Contest of Homer and Hesiod

The Contest of Homer and Hesiod (Certamen Homeri et Hesiodi, or simply Certamen[1]) is a Greek narrative that expands a remark made in Hesiod's Works and Days[2] to recount an imagined poetical agon between Homer and Hesiod, in which Hesiod bears away the prize, a bronze tripod, which he dedicates to the Muses of Mount Helicon. A tripod, believed to be Hesiod's dedication-offering, was still being shown to tourists visiting Mount Helicon and its sacred grove of the Muses in Pausanias' day, but has since vanished.[3]


The narrative as we have it is clearly of the 2nd century AD, for it mentions Hadrian (line 33). Friedrich Nietzsche deduced[4] that it must have an earlier precedent in some form, and argued that it must derive from the sophist Alcidamas' Mouseion, written in the 4th century BC. Three fragmentary papyri discovered since have confirmed his view.[5] One dates from the 3rd century BC,[6] one from the 2nd century BC [7] (both of these contain versions of the text largely agreeing with the Hadrianic version) and one, identified in a colophon text as the ending of Alcidamas, On Homer (University of Michigan Pap. 2754)[8] from the 2nd or 3rd century AD.

That it derives in part from the Classical period has been shown most clearly[9] by two lines from its riddle passage that appear in Aristophanes' Peace[10] "It does seem easier to suppose that Aristophanes was quoting a pre-existing text of the Certamen than that Alcidamas appropriated the lines from Aristophanes for a Certamen-like story in his Mouseion," R.M. Rosen observes.[11] The more profound influences of some version of the Contest on Aristophanes' The Frogs has been traced by Rosen, who notes the clearly traditional organising principle of the contest of wits (sophias), often involving riddling tests.


The site of the contest is set in Chalcis in Euboea. Hesiod tells (Works and Days 650–59) that the only time he took passage in a ship was when he went from Aulis to Chalcis, to take part in the funeral games for Amphidamas, a noble of Chalcis. Hesiod was victorious; he dedicated the prize bronze tripod to the Muses at Helicon.[12] There is no mention of Homer.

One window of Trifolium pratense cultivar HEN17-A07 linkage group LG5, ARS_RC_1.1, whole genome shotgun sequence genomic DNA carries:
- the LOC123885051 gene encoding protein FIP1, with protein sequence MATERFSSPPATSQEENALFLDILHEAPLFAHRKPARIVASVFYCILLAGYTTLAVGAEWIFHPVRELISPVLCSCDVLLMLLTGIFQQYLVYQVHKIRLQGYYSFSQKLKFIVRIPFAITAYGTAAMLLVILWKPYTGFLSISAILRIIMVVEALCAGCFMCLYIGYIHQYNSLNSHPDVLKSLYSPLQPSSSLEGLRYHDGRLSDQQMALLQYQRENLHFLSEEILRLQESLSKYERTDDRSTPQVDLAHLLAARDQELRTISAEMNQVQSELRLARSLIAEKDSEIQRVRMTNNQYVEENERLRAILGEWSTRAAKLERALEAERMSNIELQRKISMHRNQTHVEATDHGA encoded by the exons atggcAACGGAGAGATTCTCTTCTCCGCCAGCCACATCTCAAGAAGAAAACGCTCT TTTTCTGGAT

In Certamen Homeri et Hesiodi the winning passage that Hesiod selects is the passage from Works and Days that begins "When the Pleiades arise..." The judge, who is the brother of the late Amphidamas, awards the prize to Hesiod. The relative value of Homer and Hesiod is established in the poem by the relative value of their subject matter to the polis, the community: Hesiod's work on agriculture and peace is pronounced of more value than Homer's tales of war and slaughter.

The work also preserves 17 epigrams attributed to Homer. Three of these epigrams (epigrams III, XIII and XVII) are also preserved in the Contest of Homer and Hesiod and epigram I is found in a few manuscripts of the Homeric Hymns.[13]

Modern edition

The modern edition of the Greek text is in volume 5 of T.W. Allen's Oxford Classical Text of Homer (1912). The brief text[14] is embedded in the briefest of sketches of the poets' lives, their parentage and birth, and the contest itself. It consists of challenges and riddles that Hesiod poses, to which Homer improvises masterfully, to the applause of the on-lookers, followed by their recitation of what they considered their best passage and the awarding of the tripod to Hesiod; this takes up about half the text and is followed by accounts of the circumstances of their deaths.


  1. Conventionally Greek works did not bear titles; the application of a Latin title to Greek works is an ancient tradition: this Latin title was applied in the Renaissance and is a shortened version of the title in the Greek: Concerning Homer and Hesiod and their descent and their contest.
  2. Works and Days
  3. Pausanias, Description of Greece ix.31.3.
  4. Nietzsche, "Die Florentinischer Tractat über Homer und Hesiod", in Rhetorica (Rheinisches museum für philologie) 25 (1870:528-40) and 28 (1873:211-49).
  5. Koniaris 1971, Renehan 1971, Mandilaras 1992.
  6. Flinders Petrie, Papyri, ed. Mahaffy, 1891, pl. xxv.
  7. First published by B. Mandilaras,Platon 42 (1990) 45-51.
  8. Winter, J. G., "A New Fragment on the Life of Homer' Transactions of the American Philological Association 56 (1925) 120-129 ).
  9. The evidence for a 5th-century version of Certamen is summarised by N.J. Richardson, "The contest of Homer and Hesiod and Alcidamas' Mouseion", The Classical Quarterly New Series 31 (1981:1-10).
  10. lines 1282-83.
  11. Ralph Mark Rosen. "Aristophanes' Frogs and the Contest of Homer and Hesiod", Transactions of the American Philological Association 134.2, Autumn 2004:295-322. (on-line text)
  12. The Contest is adduced by Richard Hunter, (The Shadow of Callimachus: Studies in the Reception of Hellenistic Poetry at Rome (Cambridge University Press) 2006:18) as an expression of the cultural conditions behind the conspicuous absence of Homer at Helicon.
  13. Hesiod; Homer; Evelyn-White, Hugh G. (Hugh Gerard), d. 1924 Hesiod, the Homeric hymns, and Homerica London : W. Heinemann ; New York : Putnam p.467
  14. The Certamen in this edition has 338 lines.


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